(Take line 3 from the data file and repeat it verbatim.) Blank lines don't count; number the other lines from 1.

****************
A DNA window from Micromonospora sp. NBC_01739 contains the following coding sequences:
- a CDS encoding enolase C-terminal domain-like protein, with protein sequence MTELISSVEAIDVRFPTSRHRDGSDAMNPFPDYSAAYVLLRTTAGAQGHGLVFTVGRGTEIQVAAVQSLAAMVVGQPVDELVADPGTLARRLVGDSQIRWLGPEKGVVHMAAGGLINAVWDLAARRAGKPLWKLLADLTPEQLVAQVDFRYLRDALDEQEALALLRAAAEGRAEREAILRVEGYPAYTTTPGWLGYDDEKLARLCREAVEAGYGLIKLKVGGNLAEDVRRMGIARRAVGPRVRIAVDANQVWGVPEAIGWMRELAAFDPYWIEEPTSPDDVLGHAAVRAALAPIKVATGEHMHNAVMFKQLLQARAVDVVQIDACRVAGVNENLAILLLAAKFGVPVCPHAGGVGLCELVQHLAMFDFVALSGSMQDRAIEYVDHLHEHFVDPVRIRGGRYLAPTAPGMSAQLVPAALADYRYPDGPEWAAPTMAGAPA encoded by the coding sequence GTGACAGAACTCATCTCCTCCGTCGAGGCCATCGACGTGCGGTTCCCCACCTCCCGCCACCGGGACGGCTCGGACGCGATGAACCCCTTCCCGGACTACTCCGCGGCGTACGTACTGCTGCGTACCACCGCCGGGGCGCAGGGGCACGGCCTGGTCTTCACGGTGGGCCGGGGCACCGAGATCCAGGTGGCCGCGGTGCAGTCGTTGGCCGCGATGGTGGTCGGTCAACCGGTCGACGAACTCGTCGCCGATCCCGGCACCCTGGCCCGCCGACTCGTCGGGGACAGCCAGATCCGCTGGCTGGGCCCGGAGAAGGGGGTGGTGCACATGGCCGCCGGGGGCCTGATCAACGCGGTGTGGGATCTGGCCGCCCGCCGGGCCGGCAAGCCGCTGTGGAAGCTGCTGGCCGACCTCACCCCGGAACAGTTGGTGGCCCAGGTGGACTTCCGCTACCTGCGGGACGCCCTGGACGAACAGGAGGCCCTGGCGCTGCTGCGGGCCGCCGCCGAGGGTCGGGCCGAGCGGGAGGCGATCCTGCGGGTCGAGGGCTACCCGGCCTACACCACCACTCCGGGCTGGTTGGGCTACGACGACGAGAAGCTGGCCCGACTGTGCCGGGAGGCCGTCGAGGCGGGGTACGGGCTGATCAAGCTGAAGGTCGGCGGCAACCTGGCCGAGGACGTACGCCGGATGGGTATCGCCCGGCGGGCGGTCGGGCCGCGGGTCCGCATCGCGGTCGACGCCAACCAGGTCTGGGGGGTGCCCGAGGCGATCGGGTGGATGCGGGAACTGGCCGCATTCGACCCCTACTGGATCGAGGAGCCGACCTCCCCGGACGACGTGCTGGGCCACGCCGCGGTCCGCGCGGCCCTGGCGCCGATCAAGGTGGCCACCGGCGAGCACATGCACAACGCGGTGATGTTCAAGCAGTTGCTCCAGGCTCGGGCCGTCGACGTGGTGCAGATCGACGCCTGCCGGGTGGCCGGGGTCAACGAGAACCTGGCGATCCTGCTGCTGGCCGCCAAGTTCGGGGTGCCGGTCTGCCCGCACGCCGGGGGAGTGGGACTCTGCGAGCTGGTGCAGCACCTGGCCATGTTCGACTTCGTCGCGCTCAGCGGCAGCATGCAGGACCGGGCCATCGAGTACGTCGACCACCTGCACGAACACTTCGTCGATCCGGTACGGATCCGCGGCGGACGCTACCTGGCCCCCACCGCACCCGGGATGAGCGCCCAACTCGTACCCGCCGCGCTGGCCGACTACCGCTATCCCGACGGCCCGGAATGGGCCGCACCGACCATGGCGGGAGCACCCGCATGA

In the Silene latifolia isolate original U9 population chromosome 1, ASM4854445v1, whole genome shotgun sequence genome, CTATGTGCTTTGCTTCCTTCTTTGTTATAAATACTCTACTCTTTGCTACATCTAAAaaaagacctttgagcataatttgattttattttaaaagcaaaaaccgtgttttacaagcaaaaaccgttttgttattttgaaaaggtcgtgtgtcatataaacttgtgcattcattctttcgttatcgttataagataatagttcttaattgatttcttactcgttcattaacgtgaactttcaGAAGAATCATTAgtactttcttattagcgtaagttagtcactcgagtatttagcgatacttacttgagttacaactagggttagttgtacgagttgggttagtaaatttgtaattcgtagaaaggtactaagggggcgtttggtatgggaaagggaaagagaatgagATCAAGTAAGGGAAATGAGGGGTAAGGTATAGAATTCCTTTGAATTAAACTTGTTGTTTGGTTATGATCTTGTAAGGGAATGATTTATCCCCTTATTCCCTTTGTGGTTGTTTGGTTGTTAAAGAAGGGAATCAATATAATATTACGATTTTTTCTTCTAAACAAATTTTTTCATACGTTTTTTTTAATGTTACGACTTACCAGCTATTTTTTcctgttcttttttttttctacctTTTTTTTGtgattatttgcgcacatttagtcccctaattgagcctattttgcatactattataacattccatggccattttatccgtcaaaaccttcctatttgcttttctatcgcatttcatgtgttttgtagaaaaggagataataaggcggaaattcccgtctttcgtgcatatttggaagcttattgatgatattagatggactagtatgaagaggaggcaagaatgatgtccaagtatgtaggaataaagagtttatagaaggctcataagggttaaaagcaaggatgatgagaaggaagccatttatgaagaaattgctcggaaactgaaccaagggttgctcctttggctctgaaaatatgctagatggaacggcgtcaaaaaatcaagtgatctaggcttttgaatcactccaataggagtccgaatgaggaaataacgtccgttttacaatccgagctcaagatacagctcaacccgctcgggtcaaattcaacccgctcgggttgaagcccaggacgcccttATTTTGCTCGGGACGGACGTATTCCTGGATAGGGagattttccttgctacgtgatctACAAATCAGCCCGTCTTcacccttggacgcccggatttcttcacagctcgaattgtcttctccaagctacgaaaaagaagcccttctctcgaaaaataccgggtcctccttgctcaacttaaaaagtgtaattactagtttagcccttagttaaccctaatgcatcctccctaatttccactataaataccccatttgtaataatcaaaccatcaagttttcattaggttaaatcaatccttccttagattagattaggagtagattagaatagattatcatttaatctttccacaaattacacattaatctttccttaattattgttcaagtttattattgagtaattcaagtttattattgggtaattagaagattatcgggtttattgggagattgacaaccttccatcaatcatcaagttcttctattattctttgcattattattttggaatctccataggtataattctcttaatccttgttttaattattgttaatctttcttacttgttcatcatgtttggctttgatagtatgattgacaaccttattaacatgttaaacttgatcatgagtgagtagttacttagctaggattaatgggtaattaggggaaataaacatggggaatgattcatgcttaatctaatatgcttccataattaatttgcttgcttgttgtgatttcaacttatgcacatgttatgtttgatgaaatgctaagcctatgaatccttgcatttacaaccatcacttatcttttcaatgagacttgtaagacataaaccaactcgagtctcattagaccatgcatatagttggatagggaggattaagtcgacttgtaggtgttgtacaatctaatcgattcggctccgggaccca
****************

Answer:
In the Silene latifolia isolate original U9 population chromosome 1, ASM4854445v1, whole genome shotgun sequence genome, CTATGTGCTTTGCTTCCTTCTTTGTTATAAATACTCTACTCTTTGCTACATCTAAAaaaagacctttgagcataatttgattttattttaaaagcaaaaaccgtgttttacaagcaaaaaccgttttgttattttgaaaaggtcgtgtgtcatataaacttgtgcattcattctttcgttatcgttataagataatagttcttaattgatttcttactcgttcattaacgtgaactttcaGAAGAATCATTAgtactttcttattagcgtaagttagtcactcgagtatttagcgatacttacttgagttacaactagggttagttgtacgagttgggttagtaaatttgtaattcgtagaaaggtactaagggggcgtttggtatgggaaagggaaagagaatgagATCAAGTAAGGGAAATGAGGGGTAAGGTATAGAATTCCTTTGAATTAAACTTGTTGTTTGGTTATGATCTTGTAAGGGAATGATTTATCCCCTTATTCCCTTTGTGGTTGTTTGGTTGTTAAAGAAGGGAATCAATATAATATTACGATTTTTTCTTCTAAACAAATTTTTTCATACGTTTTTTTTAATGTTACGACTTACCAGCTATTTTTTcctgttcttttttttttctacctTTTTTTTGtgattatttgcgcacatttagtcccctaattgagcctattttgcatactattataacattccatggccattttatccgtcaaaaccttcctatttgcttttctatcgcatttcatgtgttttgtagaaaaggagataataaggcggaaattcccgtctttcgtgcatatttggaagcttattgatgatattagatggactagtatgaagaggaggcaagaatgatgtccaagtatgtaggaataaagagtttatagaaggctcataagggttaaaagcaaggatgatgagaaggaagccatttatgaagaaattgctcggaaactgaaccaagggttgctcctttggctctgaaaatatgctagatggaacggcgtcaaaaaatcaagtgatctaggcttttgaatcactccaataggagtccgaatgaggaaataacgtccgttttacaatccgagctcaagatacagctcaacccgctcgggtcaaattcaacccgctcgggttgaagcccaggacgcccttATTTTGCTCGGGACGGACGTATTCCTGGATAGGGagattttccttgctacgtgatctACAAATCAGCCCGTCTTcacccttggacgcccggatttcttcacagctcgaattgtcttctccaagctacgaaaaagaagcccttctctcgaaaaataccgggtcctccttgctcaacttaaaaagtgtaattactagtttagcccttagttaaccctaatgcatcctccctaatttccactataaataccccatttgtaataatcaaaccatcaagttttcattaggttaaatcaatccttccttagattagattaggagtagattagaatagattatcatttaatctttccacaaattacacattaatctttccttaattattgttcaagtttattattgagtaattcaagtttattattgggtaattagaagattatcgggtttattgggagattgacaaccttccatcaatcatcaagttcttctattattctttgcattattattttggaatctccataggtataattctcttaatccttgttttaattattgttaatctttcttacttgttcatcatgtttggctttgatagtatgattgacaaccttattaacatgttaaacttgatcatgagtgagtagttacttagctaggattaatgggtaattaggggaaataaacatggggaatgattcatgcttaatctaatatgcttccataattaatttgcttgcttgttgtgatttcaacttatgcacatgttatgtttgatgaaatgctaagcctatgaatccttgcatttacaaccatcacttatcttttcaatgagacttgtaagacataaaccaactcgagtctcattagaccatgcatatagttggatagggaggattaagtcgacttgtaggtgttgtacaatctaatcgattcggctccgggaccca